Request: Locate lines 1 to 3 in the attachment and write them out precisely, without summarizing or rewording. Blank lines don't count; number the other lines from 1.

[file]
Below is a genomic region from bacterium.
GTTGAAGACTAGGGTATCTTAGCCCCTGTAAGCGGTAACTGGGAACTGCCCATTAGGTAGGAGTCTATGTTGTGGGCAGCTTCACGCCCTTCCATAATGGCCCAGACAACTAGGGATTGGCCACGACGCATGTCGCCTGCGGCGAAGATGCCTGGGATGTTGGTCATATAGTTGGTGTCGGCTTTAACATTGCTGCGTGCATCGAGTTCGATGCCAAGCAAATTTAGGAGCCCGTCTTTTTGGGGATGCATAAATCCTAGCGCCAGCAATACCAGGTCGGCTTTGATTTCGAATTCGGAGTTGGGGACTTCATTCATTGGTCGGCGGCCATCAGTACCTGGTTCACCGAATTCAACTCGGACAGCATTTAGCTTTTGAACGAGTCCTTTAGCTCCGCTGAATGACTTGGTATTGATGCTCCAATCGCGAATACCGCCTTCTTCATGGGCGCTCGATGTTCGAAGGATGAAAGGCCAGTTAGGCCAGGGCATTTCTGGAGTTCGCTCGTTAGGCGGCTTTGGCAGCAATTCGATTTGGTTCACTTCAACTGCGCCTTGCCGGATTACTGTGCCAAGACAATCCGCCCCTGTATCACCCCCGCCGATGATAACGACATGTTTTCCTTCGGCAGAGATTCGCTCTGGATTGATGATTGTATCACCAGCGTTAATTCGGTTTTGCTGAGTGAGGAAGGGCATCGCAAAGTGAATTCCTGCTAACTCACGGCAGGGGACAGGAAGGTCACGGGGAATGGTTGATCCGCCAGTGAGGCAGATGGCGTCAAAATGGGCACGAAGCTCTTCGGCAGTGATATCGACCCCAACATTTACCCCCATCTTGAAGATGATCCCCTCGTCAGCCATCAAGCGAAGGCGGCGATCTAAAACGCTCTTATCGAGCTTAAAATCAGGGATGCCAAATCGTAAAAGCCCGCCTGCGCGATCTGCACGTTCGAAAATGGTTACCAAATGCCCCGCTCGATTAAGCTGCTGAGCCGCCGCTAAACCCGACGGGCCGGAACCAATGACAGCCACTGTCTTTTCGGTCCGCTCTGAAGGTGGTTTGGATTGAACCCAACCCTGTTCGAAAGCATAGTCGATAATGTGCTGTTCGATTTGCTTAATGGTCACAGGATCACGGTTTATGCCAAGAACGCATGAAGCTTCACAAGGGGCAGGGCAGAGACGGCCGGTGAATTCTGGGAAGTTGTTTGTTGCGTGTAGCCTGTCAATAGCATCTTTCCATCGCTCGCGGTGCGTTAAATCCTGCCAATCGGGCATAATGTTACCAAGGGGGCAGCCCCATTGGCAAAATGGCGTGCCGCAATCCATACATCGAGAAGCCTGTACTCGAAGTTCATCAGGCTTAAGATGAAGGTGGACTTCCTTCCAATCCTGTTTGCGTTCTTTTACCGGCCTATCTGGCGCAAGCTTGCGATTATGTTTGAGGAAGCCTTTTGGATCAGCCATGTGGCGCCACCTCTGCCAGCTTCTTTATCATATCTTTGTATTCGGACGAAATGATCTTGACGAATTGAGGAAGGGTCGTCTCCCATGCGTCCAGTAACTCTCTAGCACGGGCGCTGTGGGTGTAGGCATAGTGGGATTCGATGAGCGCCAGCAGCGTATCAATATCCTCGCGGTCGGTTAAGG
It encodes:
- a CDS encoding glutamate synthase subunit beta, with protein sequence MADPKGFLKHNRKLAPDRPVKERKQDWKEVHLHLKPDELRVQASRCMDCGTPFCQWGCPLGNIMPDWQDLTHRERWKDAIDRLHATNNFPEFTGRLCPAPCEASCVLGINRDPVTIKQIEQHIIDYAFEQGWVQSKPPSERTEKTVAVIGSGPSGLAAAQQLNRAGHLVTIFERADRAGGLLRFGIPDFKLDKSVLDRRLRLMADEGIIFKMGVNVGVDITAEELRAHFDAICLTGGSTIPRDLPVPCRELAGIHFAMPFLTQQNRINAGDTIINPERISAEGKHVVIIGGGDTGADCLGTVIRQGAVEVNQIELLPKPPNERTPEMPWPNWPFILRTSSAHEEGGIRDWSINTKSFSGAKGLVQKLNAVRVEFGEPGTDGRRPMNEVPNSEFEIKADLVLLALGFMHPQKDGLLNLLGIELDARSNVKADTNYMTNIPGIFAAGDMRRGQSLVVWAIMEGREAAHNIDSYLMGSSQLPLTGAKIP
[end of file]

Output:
Below is a genomic region from bacterium.
GTTGAAGACTAGGGTATCTTAGCCCCTGTAAGCGGTAACTGGGAACTGCCCATTAGGTAGGAGTCTATGTTGTGGGCAGCTTCACGCCCTTCCATAATGGCCCAGACAACTAGGGATTGGCCACGACGCATGTCGCCTGCGGCGAAGATGCCTGGGATGTTGGTCATATAGTTGGTGTCGGCTTTAACATTGCTGCGTGCATCGAGTTCGATGCCAAGCAAATTTAGGAGCCCGTCTTTTTGGGGATGCATAAATCCTAGCGCCAGCAATACCAGGTCGGCTTTGATTTCGAATTCGGAGTTGGGGACTTCATTCATTGGTCGGCGGCCATCAGTACCTGGTTCACCGAATTCAACTCGGACAGCATTTAGCTTTTGAACGAGTCCTTTAGCTCCGCTGAATGACTTGGTATTGATGCTCCAATCGCGAATACCGCCTTCTTCATGGGCGCTCGATGTTCGAAGGATGAAAGGCCAGTTAGGCCAGGGCATTTCTGGAGTTCGCTCGTTAGGCGGCTTTGGCAGCAATTCGATTTGGTTCACTTCAACTGCGCCTTGCCGGATTACTGTGCCAAGACAATCCGCCCCTGTATCACCCCCGCCGATGATAACGACATGTTTTCCTTCGGCAGAGATTCGCTCTGGATTGATGATTGTATCACCAGCGTTAATTCGGTTTTGCTGAGTGAGGAAGGGCATCGCAAAGTGAATTCCTGCTAACTCACGGCAGGGGACAGGAAGGTCACGGGGAATGGTTGATCCGCCAGTGAGGCAGATGGCGTCAAAATGGGCACGAAGCTCTTCGGCAGTGATATCGACCCCAACATTTACCCCCATCTTGAAGATGATCCCCTCGTCAGCCATCAAGCGAAGGCGGCGATCTAAAACGCTCTTATCGAGCTTAAAATCAGGGATGCCAAATCGTAAAAGCCCGCCTGCGCGATCTGCACGTTCGAAAATGGTTACCAAATGCCCCGCTCGATTAAGCTGCTGAGCCGCCGCTAAACCCGACGGGCCGGAACCAATGACAGCCACTGTCTTTTCGGTCCGCTCTGAAGGTGGTTTGGATTGAACCCAACCCTGTTCGAAAGCATAGTCGATAATGTGCTGTTCGATTTGCTTAATGGTCACAGGATCACGGTTTATGCCAAGAACGCATGAAGCTTCACAAGGGGCAGGGCAGAGACGGCCGGTGAATTCTGGGAAGTTGTTTGTTGCGTGTAGCCTGTCAATAGCATCTTTCCATCGCTCGCGGTGCGTTAAATCCTGCCAATCGGGCATAATGTTACCAAGGGGGCAGCCCCATTGGCAAAATGGCGTGCCGCAATCCATACATCGAGAAGCCTGTACTCGAAGTTCATCAGGCTTAAGATGAAGGTGGACTTCCTTCCAATCCTGTTTGCGTTCTTTTACCGGCCTATCTGGCGCAAGCTTGCGATTATGTTTGAGGAAGCCTTTTGGATCAGCCATGTGGCGCCACCTCTGCCAGCTTCTTTATCATATCTTTGTATTCGGACGAAATGATCTTGACGAATTGAGGAAGGGTCGTCTCCCATGCGTCCAGTAACTCTCTAGCACGGGCGCTGTGGGTGTAGGCATAGTGGGATTCGATGAGCGCCAGCAGCGTATCAATATCCTCGCGGTCGGTTAAGG
It encodes: